Again, the structure is questioned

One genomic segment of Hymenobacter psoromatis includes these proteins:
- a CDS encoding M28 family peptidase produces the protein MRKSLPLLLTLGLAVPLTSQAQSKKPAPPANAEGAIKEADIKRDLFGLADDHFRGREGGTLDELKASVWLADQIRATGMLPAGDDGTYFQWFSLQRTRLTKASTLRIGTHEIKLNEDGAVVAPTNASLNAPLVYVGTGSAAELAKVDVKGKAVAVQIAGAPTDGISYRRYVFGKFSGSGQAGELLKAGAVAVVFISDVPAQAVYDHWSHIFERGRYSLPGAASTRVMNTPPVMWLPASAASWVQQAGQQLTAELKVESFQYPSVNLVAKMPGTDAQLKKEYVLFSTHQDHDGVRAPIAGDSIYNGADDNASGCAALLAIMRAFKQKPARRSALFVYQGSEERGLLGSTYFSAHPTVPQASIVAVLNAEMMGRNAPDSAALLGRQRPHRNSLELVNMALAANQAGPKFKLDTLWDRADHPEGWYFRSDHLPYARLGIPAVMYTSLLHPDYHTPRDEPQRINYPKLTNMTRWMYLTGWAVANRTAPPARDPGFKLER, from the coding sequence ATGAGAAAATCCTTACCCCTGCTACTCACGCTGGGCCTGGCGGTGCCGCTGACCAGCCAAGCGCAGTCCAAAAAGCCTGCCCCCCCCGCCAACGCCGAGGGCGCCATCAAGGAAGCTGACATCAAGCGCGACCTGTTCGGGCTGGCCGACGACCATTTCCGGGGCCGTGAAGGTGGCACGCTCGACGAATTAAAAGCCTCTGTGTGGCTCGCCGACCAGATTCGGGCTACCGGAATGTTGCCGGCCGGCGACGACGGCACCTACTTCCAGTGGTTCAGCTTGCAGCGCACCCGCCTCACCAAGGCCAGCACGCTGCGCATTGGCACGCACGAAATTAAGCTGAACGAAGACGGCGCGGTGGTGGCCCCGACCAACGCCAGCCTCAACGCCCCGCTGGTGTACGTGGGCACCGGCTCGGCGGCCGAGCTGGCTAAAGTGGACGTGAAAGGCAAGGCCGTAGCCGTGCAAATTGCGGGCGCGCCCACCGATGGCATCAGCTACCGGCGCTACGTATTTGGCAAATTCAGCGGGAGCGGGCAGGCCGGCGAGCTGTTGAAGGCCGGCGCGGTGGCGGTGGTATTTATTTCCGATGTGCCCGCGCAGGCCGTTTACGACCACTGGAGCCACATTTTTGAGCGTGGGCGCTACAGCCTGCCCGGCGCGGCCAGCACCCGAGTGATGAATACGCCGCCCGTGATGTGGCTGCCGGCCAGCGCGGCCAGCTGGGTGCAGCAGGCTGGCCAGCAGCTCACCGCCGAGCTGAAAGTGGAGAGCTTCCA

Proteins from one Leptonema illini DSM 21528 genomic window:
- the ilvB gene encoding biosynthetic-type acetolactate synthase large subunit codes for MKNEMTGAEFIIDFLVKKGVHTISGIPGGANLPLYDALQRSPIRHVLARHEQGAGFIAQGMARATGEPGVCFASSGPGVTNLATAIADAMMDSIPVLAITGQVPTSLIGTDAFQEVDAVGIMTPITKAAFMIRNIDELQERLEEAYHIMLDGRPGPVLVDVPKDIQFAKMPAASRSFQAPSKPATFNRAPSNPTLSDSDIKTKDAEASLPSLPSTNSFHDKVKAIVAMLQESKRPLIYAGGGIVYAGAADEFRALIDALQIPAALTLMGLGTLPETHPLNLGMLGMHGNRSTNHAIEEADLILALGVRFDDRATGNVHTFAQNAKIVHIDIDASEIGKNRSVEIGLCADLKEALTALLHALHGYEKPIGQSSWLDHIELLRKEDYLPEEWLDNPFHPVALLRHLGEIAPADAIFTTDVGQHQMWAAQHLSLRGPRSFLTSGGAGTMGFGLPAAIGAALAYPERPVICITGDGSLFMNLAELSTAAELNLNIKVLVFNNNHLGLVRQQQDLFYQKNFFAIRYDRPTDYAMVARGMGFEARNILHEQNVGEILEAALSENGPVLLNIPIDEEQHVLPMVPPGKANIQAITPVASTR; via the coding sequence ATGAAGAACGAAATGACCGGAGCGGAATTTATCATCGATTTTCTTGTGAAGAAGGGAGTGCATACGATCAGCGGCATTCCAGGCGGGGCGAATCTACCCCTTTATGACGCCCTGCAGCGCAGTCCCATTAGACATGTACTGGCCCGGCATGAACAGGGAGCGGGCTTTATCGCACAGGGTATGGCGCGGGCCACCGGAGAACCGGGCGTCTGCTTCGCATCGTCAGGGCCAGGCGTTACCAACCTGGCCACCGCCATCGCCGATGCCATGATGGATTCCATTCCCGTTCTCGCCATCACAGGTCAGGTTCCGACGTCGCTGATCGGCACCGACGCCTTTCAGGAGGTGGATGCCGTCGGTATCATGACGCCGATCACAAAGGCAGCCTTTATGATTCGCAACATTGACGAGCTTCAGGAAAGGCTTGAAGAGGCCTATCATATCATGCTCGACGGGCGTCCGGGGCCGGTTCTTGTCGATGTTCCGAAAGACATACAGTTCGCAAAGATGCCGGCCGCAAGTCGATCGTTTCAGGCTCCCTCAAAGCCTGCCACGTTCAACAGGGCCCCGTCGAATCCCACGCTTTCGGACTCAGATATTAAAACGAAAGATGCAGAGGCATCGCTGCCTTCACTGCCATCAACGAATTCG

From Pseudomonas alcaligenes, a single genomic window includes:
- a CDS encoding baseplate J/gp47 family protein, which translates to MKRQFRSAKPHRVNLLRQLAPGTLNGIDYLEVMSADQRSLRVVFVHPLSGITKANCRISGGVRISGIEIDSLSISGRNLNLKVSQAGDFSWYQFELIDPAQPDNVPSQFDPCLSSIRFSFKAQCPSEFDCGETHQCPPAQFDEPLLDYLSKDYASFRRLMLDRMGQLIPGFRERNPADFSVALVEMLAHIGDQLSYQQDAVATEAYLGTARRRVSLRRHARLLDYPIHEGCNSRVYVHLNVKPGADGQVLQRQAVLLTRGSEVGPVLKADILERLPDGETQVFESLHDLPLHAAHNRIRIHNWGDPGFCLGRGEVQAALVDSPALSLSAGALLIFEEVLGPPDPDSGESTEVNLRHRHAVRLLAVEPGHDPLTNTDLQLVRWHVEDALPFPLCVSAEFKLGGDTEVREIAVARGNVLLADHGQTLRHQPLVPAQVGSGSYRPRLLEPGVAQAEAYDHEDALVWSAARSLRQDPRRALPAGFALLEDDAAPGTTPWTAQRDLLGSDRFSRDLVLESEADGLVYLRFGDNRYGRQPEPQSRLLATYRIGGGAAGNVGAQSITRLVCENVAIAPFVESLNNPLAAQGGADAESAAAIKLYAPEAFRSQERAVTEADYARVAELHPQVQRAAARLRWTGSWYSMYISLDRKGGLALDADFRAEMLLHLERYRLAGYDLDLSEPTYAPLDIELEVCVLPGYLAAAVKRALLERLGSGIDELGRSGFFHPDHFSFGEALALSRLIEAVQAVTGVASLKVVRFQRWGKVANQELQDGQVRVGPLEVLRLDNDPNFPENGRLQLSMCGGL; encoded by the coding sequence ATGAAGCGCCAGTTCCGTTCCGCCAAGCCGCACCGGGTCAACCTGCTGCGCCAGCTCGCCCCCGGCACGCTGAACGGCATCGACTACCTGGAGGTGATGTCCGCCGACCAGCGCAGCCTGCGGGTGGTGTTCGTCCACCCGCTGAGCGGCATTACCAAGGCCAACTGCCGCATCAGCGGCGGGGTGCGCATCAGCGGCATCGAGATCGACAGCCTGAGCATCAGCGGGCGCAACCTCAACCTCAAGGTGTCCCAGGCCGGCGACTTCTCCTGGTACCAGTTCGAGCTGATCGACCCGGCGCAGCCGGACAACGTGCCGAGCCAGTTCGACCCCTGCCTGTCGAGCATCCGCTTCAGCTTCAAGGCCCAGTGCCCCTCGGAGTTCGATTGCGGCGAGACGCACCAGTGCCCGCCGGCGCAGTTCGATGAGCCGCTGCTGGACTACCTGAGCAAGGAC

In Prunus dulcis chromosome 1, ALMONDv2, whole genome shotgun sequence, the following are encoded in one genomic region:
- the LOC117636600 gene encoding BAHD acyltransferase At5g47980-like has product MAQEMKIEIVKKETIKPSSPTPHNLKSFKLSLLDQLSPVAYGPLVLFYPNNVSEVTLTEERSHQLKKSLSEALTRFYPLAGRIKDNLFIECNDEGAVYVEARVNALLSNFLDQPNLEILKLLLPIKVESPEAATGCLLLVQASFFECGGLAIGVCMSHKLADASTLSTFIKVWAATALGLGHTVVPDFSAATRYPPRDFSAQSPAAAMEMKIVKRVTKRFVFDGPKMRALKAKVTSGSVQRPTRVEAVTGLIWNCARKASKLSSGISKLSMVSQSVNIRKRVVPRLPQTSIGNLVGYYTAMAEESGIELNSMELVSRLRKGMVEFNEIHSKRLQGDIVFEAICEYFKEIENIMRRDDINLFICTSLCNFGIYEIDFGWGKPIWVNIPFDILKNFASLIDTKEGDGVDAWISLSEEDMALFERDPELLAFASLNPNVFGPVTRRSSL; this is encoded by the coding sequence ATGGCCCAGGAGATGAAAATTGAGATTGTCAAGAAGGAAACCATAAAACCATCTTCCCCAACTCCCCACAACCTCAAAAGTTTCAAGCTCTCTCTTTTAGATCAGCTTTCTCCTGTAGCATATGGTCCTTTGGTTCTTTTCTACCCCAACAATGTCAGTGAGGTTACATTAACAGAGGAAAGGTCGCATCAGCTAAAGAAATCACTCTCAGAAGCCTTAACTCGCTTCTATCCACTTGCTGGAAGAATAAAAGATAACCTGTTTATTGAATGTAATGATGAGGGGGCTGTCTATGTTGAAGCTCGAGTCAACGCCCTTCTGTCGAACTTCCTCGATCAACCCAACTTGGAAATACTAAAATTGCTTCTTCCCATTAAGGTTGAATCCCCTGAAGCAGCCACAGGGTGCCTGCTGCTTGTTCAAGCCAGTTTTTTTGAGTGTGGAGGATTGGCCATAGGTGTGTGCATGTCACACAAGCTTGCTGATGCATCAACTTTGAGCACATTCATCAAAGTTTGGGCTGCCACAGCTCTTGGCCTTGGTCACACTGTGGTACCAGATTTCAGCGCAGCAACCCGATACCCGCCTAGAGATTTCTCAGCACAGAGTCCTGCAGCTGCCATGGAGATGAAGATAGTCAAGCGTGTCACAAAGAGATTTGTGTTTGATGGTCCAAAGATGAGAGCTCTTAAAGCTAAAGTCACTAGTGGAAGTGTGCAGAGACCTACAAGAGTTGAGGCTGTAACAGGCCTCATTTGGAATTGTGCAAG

“But when the autonomy goes away [supplied under Guskin’s federal model] and the subsidies go away then I question whether the College does not need its own BOT, its own structure.” which is Devine’s response to how he feels about the current AU/AC dichotomy. AU administration is putting us in a very difficult situation, as all our money is tied up in projects that should have happened a long time ago. It is really easy to fall into the trap of not seeing the end in sight when it comes to campus projects, since we have adopted the “band-aid fix” for many years now. I asked Denman for his opinion on AC/AU and he said, “I have been convinced that it would be good for the College to regain its independence, but I have concluded in the last four months that this is an impossibility, that the AIF was the last good try, that now the future of the College lies within the University and that we better do everything we possibly can to have the entire University system thrive with the College as a part of it. The trustees will never really entertain the question, let alone answer it favorably.” (In a Record from 1993, it said the Board will no longer entertain questions about whether the University should exist or not.)